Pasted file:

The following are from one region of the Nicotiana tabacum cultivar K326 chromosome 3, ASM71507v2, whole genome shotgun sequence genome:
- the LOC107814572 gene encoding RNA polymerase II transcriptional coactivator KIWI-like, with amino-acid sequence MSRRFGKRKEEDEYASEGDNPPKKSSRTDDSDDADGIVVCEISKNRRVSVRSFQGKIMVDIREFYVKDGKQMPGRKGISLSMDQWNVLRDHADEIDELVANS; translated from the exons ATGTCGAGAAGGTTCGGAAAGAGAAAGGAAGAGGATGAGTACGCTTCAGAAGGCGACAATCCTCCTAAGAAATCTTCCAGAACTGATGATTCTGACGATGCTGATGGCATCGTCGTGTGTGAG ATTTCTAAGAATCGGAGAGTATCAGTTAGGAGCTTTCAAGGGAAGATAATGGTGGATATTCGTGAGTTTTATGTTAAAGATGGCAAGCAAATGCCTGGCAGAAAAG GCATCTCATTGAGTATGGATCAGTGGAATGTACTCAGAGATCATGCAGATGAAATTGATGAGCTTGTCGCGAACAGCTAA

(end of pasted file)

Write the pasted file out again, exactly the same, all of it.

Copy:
The following are from one region of the Nicotiana tabacum cultivar K326 chromosome 3, ASM71507v2, whole genome shotgun sequence genome:
- the LOC107814572 gene encoding RNA polymerase II transcriptional coactivator KIWI-like, with amino-acid sequence MSRRFGKRKEEDEYASEGDNPPKKSSRTDDSDDADGIVVCEISKNRRVSVRSFQGKIMVDIREFYVKDGKQMPGRKGISLSMDQWNVLRDHADEIDELVANS; translated from the exons ATGTCGAGAAGGTTCGGAAAGAGAAAGGAAGAGGATGAGTACGCTTCAGAAGGCGACAATCCTCCTAAGAAATCTTCCAGAACTGATGATTCTGACGATGCTGATGGCATCGTCGTGTGTGAG ATTTCTAAGAATCGGAGAGTATCAGTTAGGAGCTTTCAAGGGAAGATAATGGTGGATATTCGTGAGTTTTATGTTAAAGATGGCAAGCAAATGCCTGGCAGAAAAG GCATCTCATTGAGTATGGATCAGTGGAATGTACTCAGAGATCATGCAGATGAAATTGATGAGCTTGTCGCGAACAGCTAA